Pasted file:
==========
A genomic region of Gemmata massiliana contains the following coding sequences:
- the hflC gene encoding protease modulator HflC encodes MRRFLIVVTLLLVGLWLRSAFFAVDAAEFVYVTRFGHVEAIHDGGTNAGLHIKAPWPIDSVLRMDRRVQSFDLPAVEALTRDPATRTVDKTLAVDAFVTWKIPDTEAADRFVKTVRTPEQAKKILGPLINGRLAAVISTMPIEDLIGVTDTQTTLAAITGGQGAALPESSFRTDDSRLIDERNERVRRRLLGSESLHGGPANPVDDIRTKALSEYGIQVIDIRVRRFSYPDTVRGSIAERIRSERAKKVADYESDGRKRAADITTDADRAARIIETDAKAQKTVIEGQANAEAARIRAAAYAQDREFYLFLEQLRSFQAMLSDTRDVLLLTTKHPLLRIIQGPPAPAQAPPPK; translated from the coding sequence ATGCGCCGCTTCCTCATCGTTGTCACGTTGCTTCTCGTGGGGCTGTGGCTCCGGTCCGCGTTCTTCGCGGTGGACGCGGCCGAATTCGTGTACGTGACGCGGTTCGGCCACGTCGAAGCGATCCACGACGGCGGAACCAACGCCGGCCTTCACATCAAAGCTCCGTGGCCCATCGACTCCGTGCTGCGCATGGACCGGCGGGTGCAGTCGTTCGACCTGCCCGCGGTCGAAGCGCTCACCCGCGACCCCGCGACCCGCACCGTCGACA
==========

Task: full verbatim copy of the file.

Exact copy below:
A genomic region of Gemmata massiliana contains the following coding sequences:
- the hflC gene encoding protease modulator HflC encodes MRRFLIVVTLLLVGLWLRSAFFAVDAAEFVYVTRFGHVEAIHDGGTNAGLHIKAPWPIDSVLRMDRRVQSFDLPAVEALTRDPATRTVDKTLAVDAFVTWKIPDTEAADRFVKTVRTPEQAKKILGPLINGRLAAVISTMPIEDLIGVTDTQTTLAAITGGQGAALPESSFRTDDSRLIDERNERVRRRLLGSESLHGGPANPVDDIRTKALSEYGIQVIDIRVRRFSYPDTVRGSIAERIRSERAKKVADYESDGRKRAADITTDADRAARIIETDAKAQKTVIEGQANAEAARIRAAAYAQDREFYLFLEQLRSFQAMLSDTRDVLLLTTKHPLLRIIQGPPAPAQAPPPK; translated from the coding sequence ATGCGCCGCTTCCTCATCGTTGTCACGTTGCTTCTCGTGGGGCTGTGGCTCCGGTCCGCGTTCTTCGCGGTGGACGCGGCCGAATTCGTGTACGTGACGCGGTTCGGCCACGTCGAAGCGATCCACGACGGCGGAACCAACGCCGGCCTTCACATCAAAGCTCCGTGGCCCATCGACTCCGTGCTGCGCATGGACCGGCGGGTGCAGTCGTTCGACCTGCCCGCGGTCGAAGCGCTCACCCGCGACCCCGCGACCCGCACCGTCGACA